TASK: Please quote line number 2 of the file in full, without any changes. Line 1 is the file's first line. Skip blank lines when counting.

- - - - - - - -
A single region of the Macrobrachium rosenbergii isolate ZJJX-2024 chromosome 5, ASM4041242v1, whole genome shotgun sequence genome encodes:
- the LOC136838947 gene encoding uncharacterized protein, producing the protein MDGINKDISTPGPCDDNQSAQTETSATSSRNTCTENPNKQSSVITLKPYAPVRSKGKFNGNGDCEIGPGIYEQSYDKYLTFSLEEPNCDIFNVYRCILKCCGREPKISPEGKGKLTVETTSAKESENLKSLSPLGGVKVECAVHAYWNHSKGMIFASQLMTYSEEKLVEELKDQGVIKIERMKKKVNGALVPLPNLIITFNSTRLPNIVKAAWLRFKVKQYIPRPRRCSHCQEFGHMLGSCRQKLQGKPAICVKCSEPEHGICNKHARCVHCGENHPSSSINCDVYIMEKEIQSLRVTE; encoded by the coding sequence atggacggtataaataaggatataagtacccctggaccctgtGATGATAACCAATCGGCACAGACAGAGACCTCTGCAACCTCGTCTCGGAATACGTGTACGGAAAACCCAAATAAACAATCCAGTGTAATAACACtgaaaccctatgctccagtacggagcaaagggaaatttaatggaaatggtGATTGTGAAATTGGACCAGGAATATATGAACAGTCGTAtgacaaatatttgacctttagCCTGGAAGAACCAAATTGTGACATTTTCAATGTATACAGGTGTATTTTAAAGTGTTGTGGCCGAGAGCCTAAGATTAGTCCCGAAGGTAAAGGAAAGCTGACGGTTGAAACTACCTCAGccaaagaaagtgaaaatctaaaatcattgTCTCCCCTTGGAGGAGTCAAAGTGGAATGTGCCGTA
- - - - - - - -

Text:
- the LOC136838947 gene encoding uncharacterized protein, producing the protein MDGINKDISTPGPCDDNQSAQTETSATSSRNTCTENPNKQSSVITLKPYAPVRSKGKFNGNGDCEIGPGIYEQSYDKYLTFSLEEPNCDIFNVYRCILKCCGREPKISPEGKGKLTVETTSAKESENLKSLSPLGGVKVECAVHAYWNHSKGMIFASQLMTYSEEKLVEELKDQGVIKIERMKKKVNGALVPLPNLIITFNSTRLPNIVKAAWLRFKVKQYIPRPRRCSHCQEFGHMLGSCRQKLQGKPAICVKCSEPEHGICNKHARCVHCGENHPSSSINCDVYIMEKEIQSLRVTE; encoded by the coding sequence atggacggtataaataaggatataagtacccctggaccctgtGATGATAACCAATCGGCACAGACAGAGACCTCTGCAACCTCGTCTCGGAATACGTGTACGGAAAACCCAAATAAACAATCCAGTGTAATAACACtgaaaccctatgctccagtacggagcaaagggaaatttaatggaaatggtGATTGTGAAATTGGACCAGGAATATATGAACAGTCGTAtgacaaatatttgacctttagCCTGGAAGAACCAAATTGTGACATTTTCAATGTATACAGGTGTATTTTAAAGTGTTGTGGCCGAGAGCCTAAGATTAGTCCCGAAGGTAAAGGAAAGCTGACGGTTGAAACTACCTCAGccaaagaaagtgaaaatctaaaatcattgTCTCCCCTTGGAGGAGTCAAAGTGGAATGTGCCGTA